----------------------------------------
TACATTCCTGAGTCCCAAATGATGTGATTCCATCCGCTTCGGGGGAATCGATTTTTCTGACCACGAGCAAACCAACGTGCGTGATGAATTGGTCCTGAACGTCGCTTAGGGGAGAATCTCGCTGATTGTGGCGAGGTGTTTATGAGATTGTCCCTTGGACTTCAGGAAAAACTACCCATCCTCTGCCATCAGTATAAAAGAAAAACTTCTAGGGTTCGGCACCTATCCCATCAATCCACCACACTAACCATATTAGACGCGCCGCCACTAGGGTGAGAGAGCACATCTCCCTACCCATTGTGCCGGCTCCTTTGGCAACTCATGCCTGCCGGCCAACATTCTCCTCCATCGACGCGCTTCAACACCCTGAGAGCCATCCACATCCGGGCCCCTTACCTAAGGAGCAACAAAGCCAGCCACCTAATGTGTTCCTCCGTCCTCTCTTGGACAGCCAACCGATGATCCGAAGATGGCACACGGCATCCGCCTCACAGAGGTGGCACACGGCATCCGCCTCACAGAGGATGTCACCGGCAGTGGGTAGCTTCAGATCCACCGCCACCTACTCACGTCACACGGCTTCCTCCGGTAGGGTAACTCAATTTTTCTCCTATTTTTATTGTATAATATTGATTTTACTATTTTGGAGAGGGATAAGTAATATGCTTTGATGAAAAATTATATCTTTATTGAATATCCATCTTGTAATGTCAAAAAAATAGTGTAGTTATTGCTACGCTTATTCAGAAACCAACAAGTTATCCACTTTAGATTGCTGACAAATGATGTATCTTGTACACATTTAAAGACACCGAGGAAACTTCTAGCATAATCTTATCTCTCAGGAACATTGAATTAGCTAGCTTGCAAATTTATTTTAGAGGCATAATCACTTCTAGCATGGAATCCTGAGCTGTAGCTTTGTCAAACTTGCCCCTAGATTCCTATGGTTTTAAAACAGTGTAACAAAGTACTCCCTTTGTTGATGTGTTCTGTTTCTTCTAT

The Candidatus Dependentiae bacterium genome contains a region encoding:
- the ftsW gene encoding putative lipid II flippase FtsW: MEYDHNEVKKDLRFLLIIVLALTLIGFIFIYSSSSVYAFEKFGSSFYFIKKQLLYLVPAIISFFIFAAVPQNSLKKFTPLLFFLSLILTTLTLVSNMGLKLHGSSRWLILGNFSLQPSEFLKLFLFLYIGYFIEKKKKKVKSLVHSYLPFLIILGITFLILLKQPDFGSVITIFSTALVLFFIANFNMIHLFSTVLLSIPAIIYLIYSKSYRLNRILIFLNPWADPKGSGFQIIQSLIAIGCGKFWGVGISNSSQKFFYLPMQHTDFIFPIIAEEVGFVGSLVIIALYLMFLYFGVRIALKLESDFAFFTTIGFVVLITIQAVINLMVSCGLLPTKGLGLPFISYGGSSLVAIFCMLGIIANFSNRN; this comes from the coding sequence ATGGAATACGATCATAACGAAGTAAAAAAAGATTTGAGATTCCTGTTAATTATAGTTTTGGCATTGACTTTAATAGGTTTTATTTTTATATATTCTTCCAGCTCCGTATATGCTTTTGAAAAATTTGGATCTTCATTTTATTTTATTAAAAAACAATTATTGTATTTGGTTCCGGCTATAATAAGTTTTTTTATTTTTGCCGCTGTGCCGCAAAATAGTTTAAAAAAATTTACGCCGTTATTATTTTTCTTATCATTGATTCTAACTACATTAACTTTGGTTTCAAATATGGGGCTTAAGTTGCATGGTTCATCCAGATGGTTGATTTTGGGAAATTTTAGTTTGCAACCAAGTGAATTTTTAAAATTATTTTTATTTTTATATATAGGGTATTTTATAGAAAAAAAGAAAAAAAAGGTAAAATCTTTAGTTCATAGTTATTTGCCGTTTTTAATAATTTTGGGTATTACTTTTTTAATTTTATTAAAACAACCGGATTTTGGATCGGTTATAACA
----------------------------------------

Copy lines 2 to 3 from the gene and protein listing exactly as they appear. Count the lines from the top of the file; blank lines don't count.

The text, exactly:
The Candidatus Dependentiae bacterium genome contains a region encoding:
- the ftsW gene encoding putative lipid II flippase FtsW: MEYDHNEVKKDLRFLLIIVLALTLIGFIFIYSSSSVYAFEKFGSSFYFIKKQLLYLVPAIISFFIFAAVPQNSLKKFTPLLFFLSLILTTLTLVSNMGLKLHGSSRWLILGNFSLQPSEFLKLFLFLYIGYFIEKKKKKVKSLVHSYLPFLIILGITFLILLKQPDFGSVITIFSTALVLFFIANFNMIHLFSTVLLSIPAIIYLIYSKSYRLNRILIFLNPWADPKGSGFQIIQSLIAIGCGKFWGVGISNSSQKFFYLPMQHTDFIFPIIAEEVGFVGSLVIIALYLMFLYFGVRIALKLESDFAFFTTIGFVVLITIQAVINLMVSCGLLPTKGLGLPFISYGGSSLVAIFCMLGIIANFSNRN; this comes from the coding sequence ATGGAATACGATCATAACGAAGTAAAAAAAGATTTGAGATTCCTGTTAATTATAGTTTTGGCATTGACTTTAATAGGTTTTATTTTTATATATTCTTCCAGCTCCGTATATGCTTTTGAAAAATTTGGATCTTCATTTTATTTTATTAAAAAACAATTATTGTATTTGGTTCCGGCTATAATAAGTTTTTTTATTTTTGCCGCTGTGCCGCAAAATAGTTTAAAAAAATTTACGCCGTTATTATTTTTCTTATCATTGATTCTAACTACATTAACTTTGGTTTCAAATATGGGGCTTAAGTTGCATGGTTCATCCAGATGGTTGATTTTGGGAAATTTTAGTTTGCAACCAAGTGAATTTTTAAAATTATTTTTATTTTTATATATAGGGTATTTTATAGAAAAAAAGAAAAAAAAGGTAAAATCTTTAGTTCATAGTTATTTGCCGTTTTTAATAATTTTGGGTATTACTTTTTTAATTTTATTAAAACAACCGGATTTTGGATCGGTTATAACA